- The Washington Times - Wednesday, January 11, 2017

D.C. residents seeking to sell their homes could soon have to disclose illegal construction performed during the time they owned the properties — data the city’s regulatory agency currently does not require despite laws that force the disclosure of other problems with a home before it’s sold.

“While many renovators exercise appropriate care in renovating the properties, others have focused on quickly flipping houses without appropriate care to ensure construction is safe and follows construction codes,” said D.C. Council member Elissa Silverman, who introduced the legislation Tuesday.

The city’s Department of Consumer and Regulatory Affairs (DCRA) issues stop work orders for illegal construction, including work done without a permit, work outside the scope of a permit and work done outside of certain hours during the week and on weekends.

The legislation aims to safeguard homebuyers against sellers who fail to reveal illegal construction on a property. Currently, DCRA only requires the disclosure of problems with plumbing, electricity, infestations, broken appliances and other similar issues.

The measure stems from a DCRA roundtable discussion last summer that featured testimony from residents who said they had bought homes will stop work orders were still in place.

“This indicates that a DCRA inspector found the renovation of a property to be substandard or otherwise in violation of issued permits but that the property owner or general contractor then removed the stop work order notice and continued work in violation of the order,” said Ms. Silverman, at-large independent. “The homebuyer purchased the property with no knowledge of the stop work order or the underlying violation.”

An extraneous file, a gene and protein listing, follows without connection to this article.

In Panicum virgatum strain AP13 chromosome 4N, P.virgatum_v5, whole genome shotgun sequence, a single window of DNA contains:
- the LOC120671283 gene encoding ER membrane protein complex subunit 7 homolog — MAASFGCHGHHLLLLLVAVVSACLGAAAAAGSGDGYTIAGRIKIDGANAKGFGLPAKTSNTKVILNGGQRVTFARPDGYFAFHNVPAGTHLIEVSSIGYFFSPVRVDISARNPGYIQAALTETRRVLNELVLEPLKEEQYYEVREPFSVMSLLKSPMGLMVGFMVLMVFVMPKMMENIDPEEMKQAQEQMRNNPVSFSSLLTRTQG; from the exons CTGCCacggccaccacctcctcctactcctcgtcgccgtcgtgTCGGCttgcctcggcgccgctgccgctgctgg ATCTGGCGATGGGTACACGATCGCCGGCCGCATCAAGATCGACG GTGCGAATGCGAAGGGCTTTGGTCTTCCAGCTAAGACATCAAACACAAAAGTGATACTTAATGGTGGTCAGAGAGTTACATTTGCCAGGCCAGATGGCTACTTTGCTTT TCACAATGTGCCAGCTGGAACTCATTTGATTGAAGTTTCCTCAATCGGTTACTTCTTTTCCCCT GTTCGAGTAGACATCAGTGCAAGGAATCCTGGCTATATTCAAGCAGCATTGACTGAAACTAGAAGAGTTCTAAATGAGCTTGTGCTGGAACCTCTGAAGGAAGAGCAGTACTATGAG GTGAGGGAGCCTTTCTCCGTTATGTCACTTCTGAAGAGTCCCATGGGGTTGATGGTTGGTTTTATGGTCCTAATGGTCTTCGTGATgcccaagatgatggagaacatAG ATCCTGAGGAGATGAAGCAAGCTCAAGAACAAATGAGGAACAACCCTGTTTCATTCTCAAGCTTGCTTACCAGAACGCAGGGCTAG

Residents and officials have long criticized DCRA for its lack of transparency, slow permitting process and general unresponsiveness.

In public testimony from the July 13 council oversight hearing on DCRA, Ward 6 resident Joel Kelty said that houses often sell despite having unresolved stop work orders and that there needs to be a mechanism to stop those kinds of sales.

“Home purchasers have an expectation that DCRA provided basic oversight of construction permits,” said Mr. Kelty, a commercial real estate investor. “These homebuyers are later forced to spend thousands of dollars correcting defective work that causes their homes to leak, prevent fire or safety hazards or has resulted in zoning violations.”

Ms. Silverman said the D.C. Association of Realtors’ Public Policy Committee reviewed the legislation and voted to support it. The association did not return calls or emails for comment.

But Gary Butler, a former advisory neighborhood commissioner in Ward 7, said the measure is unnecessary and that the onus is on buyers to check on the quality of the homes they’re buying.

“Current requirements already require sellers to disclose any knowledge of problems. Stop work orders are very subjective and are mainly put on properties to please a gripe,” said Mr. Butler, a real estate broker. “It does not provide a safety net to homebuyers, and I see a great number of properties unfairly stigmatized under this legislation.”

Nonetheless, Mr. Butler said DCRA needs to hire more inspectors, fix the licensing and permitting process and clarify the gray area around contractors and subcontractors pulling permits.

“These issues have been longstanding and ongoing. Poor oversight of the agency is the main cause of the problems,” he said, adding that reform must come from the agency, not through legislation.

“Legislation around this issue looks and sounds good but actually does little to assist homeowners facing this situation,” Mr. Butler said. “I would recommend DCRA leadership reform the agency.”

And as for those who continue to skirt the law and flip homes without regard for the buyer, Mr. Butler said there is already a path to recourse.

“We have a court system,” he said. “Sue. It is the American way.”


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